I was just going by the link you provided.

If it must be from the "Webster's 1913 Dictionary" section ...

.

...

The word "evolve" is used when the word "develop" is the equivalent.

This was to be my conclusion. Prior to that, I decided to take a look at my favorite online dictionary. I started with the entry for develop and went directly to the alphabetical list of "related words."

I did not find the word "evolve."
...

.
I will try again:

1. "Webster's 1913 Dictionary" section contains the Webster's definition for the subject word;
2. "Webster's 1913 Dictionary" section does NOT provide synonyms for the subject word;
3. "WordNet Dictionary" does NOT contain the Webster's definition for the subject word;
4. "Related Words" section DOES contain all the synonyms AND related words that Webster-dictionary.org considers to be BOTH synonymous and related to the subject word;

I once owned a 1913 Webster's dictionary.

There is no reason to put my favorite online dictionary within quotes.

The ignore list is as follows with a few dedication-songs to be determined:

Goku (Quasi)
Blitzking (Dreaming)
what if (Everything In Its Right Place; with alternative Planet Telex)
KenJackson (tbd)
Gneiss girl (Mother of Pearl, with alternate, Really Good Time)
m-the pee-stream (Supermarket Nightmare)

#25 Goku

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Posted 08 September 2017 - 03:45 AM

 

...
I was just going by the link you provided.

If it must be from the "Webster's 1913 Dictionary" section ...

.

...

The word "evolve" is used when the word "develop" is the equivalent.

This was to be my conclusion. Prior to that, I decided to take a look at my favorite online dictionary. I started with the entry for develop and went directly to the alphabetical list of "related words."

I did not find the word "evolve."
...

.
I will try again:

1. "Webster's 1913 Dictionary" section contains the Webster's definition for the subject word;
2. "Webster's 1913 Dictionary" section does NOT provide synonyms for the subject word;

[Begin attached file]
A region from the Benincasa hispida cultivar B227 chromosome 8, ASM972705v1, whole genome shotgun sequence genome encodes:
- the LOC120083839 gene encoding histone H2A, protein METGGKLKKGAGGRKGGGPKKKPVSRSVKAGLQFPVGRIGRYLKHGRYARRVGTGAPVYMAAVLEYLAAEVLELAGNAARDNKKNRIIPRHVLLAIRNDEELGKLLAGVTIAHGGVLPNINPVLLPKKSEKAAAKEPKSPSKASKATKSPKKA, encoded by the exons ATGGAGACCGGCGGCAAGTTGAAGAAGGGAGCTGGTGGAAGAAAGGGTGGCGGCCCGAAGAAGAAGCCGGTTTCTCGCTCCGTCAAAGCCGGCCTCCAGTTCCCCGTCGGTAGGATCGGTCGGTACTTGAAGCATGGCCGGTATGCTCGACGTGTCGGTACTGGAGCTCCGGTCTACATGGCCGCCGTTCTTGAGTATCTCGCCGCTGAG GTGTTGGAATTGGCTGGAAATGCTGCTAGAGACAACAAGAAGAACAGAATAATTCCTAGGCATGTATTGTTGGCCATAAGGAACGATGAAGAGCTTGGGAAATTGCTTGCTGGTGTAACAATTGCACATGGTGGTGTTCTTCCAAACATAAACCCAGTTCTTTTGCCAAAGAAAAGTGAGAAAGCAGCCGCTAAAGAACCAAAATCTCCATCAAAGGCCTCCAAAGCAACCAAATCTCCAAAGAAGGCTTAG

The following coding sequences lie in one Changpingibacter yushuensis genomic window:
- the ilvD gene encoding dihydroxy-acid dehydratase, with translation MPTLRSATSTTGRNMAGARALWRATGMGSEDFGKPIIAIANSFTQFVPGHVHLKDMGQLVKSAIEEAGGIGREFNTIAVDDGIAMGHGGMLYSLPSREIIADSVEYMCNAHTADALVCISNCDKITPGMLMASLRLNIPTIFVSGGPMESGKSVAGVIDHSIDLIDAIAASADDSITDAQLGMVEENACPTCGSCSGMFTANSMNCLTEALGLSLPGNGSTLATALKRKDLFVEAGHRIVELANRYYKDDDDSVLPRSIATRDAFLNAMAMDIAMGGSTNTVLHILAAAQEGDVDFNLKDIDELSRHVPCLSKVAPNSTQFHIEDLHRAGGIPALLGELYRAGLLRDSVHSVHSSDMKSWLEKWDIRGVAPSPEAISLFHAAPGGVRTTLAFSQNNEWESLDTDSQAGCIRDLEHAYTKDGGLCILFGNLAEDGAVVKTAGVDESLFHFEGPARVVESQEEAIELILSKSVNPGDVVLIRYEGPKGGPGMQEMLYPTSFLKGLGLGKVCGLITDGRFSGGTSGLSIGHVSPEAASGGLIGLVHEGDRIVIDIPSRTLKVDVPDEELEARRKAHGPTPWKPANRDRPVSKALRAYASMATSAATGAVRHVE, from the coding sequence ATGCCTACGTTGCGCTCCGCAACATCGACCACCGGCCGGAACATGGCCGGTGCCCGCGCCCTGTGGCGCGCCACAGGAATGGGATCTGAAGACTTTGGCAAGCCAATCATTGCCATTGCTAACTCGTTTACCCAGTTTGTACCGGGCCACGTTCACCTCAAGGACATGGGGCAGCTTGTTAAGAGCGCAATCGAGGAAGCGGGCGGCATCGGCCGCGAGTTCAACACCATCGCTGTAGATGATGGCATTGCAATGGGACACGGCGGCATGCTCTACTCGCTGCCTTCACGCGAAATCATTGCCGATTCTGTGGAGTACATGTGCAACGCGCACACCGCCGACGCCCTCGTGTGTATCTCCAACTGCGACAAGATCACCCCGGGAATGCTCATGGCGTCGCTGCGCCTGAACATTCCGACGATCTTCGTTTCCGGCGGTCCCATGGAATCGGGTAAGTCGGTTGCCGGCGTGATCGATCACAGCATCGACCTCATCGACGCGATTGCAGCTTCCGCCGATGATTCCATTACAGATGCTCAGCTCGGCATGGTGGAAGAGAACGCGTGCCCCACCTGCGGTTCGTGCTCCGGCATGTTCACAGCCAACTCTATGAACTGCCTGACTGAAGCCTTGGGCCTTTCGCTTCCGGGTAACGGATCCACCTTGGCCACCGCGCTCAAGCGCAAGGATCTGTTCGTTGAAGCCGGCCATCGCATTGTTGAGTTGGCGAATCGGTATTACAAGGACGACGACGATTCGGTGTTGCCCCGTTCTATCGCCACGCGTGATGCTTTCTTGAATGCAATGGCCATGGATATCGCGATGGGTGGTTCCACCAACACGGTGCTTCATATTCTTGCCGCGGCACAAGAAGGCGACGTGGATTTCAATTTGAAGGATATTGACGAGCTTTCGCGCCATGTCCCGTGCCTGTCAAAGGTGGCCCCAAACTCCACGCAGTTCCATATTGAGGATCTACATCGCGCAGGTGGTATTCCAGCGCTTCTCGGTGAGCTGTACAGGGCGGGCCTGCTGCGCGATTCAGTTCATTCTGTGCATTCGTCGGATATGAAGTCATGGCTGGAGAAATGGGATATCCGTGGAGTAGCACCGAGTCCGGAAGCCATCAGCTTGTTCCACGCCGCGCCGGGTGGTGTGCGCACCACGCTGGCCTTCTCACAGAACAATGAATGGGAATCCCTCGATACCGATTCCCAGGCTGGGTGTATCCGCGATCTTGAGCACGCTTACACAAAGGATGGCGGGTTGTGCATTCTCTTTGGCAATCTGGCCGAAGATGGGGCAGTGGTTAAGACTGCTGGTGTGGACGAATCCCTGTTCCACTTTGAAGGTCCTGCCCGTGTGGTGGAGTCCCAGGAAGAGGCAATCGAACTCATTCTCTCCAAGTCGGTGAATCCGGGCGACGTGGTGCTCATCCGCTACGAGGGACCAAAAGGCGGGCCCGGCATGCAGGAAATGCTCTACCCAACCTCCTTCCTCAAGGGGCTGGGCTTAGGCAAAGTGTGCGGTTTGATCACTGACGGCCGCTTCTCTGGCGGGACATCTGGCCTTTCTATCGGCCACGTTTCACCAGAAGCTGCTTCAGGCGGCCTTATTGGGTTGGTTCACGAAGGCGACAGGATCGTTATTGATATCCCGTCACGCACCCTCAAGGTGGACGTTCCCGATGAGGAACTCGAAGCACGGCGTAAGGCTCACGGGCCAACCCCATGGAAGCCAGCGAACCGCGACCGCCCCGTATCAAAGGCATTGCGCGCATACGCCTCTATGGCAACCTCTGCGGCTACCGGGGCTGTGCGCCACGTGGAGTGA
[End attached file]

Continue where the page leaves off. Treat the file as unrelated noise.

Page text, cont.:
3. "WordNet Dictionary" does NOT contain the Webster's definition for the subject word;
4. "Related Words" section DOES contain all the synonyms AND related words that Webster-dictionary.org considers to be BOTH synonymous and related to the subject word;

I once owned a 1913 Webster's dictionary.

There is no reason to put my favorite online dictionary within quotes.

The ignore list is as follows with a few dedication-songs to be determined:

Goku (Quasi)
Blitzking (Dreaming)
what if (Everything In Its Right Place)
KenJackson (tbd)
Gneiss girl (Mother of Pearl, with alternate, Really Good Time)
m-the pee-stream (Supermarket Nightmare)

 

 

1. Well duh. As I mentioned (and quoted) last post the Webster's 1913 section does use the words in question to help define the other as if they are synonyms of each other in certain contexts, and many other dictionaries will explicitly say so. Your ignoring of the Webster's 1913 definitions I've quoted is noted.

 

2. That is correct, and you may have noticed because of your objection I stopped referencing the synonyms from your link after my initial post on the topic.

 

3. Well duh. As I explained last time my initial post included that section because it was part of the link you provided, and again when you complained that I was looking at the wrong dictionary in your link my subsequent post ignored that section and only looked at the Webster's 1913 section (and the related words section).

 

4. Just looking at the Webster's 1913 section and the related words section this does not appear to be the case. For example look at the entry on "develop", and one of the ways it defines the word is "to unfold", the second entry starts off with the phrase "to unfold gradually", the third entry starts off "to advance; to further; to prefect", and several of the entries use the word "growth", yet these words/phrases are not in the related words section of said word. I think if you set aside any attached significance to the related words section you would agree that phrases like "to advance" and "growth" are related to the word "develop". For example, 'my oratory skills have developed' means the same basic thing as 'my oratory skills have advanced', or 'my oratory skills have grown'. Do you disagree? - the related words section does disagree if we take your assertion as valid.

 

The phrase "to prefect" is an odd definition for develop if I say so myself - even looked it up wondering if there was some left-field definition I was not aware of, and it appears this is a typo in the dictionary. The word "perfect" is in the related words section and would make much more sense if the entry said "to perfect" and not "to prefect". My point here is that it is possible that this online dictionary is not perfect, and may not be 100% comprehensive.

 

I'll end by saying that I do believe your initial assessment that the two words are often equivalent is correct. I would also urge the usage of human judgement before backtracking on that assessment on the sole grounds that the related words section in a single dictionary do not deem them related despite that the definitions of said dictionary do, never mind all the other dictionaries out there or how people in the real world use those words.